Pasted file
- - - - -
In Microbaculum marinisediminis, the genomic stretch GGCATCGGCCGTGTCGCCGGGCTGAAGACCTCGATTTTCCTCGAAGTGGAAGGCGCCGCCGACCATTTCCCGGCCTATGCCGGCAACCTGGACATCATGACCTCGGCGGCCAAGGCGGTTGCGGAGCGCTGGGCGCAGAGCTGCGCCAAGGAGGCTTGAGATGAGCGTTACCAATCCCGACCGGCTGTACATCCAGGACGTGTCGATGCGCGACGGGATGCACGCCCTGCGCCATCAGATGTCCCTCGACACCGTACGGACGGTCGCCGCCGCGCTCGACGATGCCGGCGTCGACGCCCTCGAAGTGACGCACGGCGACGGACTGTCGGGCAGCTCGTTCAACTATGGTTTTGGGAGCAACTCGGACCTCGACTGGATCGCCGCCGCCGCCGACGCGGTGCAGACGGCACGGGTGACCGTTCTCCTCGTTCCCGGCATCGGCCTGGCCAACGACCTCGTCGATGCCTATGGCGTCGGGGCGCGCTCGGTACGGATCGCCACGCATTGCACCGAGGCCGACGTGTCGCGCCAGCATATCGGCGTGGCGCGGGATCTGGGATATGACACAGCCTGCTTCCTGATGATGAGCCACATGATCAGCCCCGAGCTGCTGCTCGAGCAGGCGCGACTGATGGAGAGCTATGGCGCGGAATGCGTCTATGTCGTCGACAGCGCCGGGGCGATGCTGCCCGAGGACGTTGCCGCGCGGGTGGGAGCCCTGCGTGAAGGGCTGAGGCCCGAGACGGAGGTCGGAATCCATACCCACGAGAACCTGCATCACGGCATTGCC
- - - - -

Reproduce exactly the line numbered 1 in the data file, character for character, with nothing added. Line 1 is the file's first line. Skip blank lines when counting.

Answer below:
In Microbaculum marinisediminis, the genomic stretch GGCATCGGCCGTGTCGCCGGGCTGAAGACCTCGATTTTCCTCGAAGTGGAAGGCGCCGCCGACCATTTCCCGGCCTATGCCGGCAACCTGGACATCATGACCTCGGCGGCCAAGGCGGTTGCGGAGCGCTGGGCGCAGAGCTGCGCCAAGGAGGCTTGAGATGAGCGTTACCAATCCCGACCGGCTGTACATCCAGGACGTGTCGATGCGCGACGGGATGCACGCCCTGCGCCATCAGATGTCCCTCGACACCGTACGGACGGTCGCCGCCGCGCTCGACGATGCCGGCGTCGACGCCCTCGAAGTGACGCACGGCGACGGACTGTCGGGCAGCTCGTTCAACTATGGTTTTGGGAGCAACTCGGACCTCGACTGGATCGCCGCCGCCGCCGACGCGGTGCAGACGGCACGGGTGACCGTTCTCCTCGTTCCCGGCATCGGCCTGGCCAACGACCTCGTCGATGCCTATGGCGTCGGGGCGCGCTCGGTACGGATCGCCACGCATTGCACCGAGGCCGACGTGTCGCGCCAGCATATCGGCGTGGCGCGGGATCTGGGATATGACACAGCCTGCTTCCTGATGATGAGCCACATGATCAGCCCCGAGCTGCTGCTCGAGCAGGCGCGACTGATGGAGAGCTATGGCGCGGAATGCGTCTATGTCGTCGACAGCGCCGGGGCGATGCTGCCCGAGGACGTTGCCGCGCGGGTGGGAGCCCTGCGTGAAGGGCTGAGGCCCGAGACGGAGGTCGGAATCCATACCCACGAGAACCTGCATCACGGCATTGCC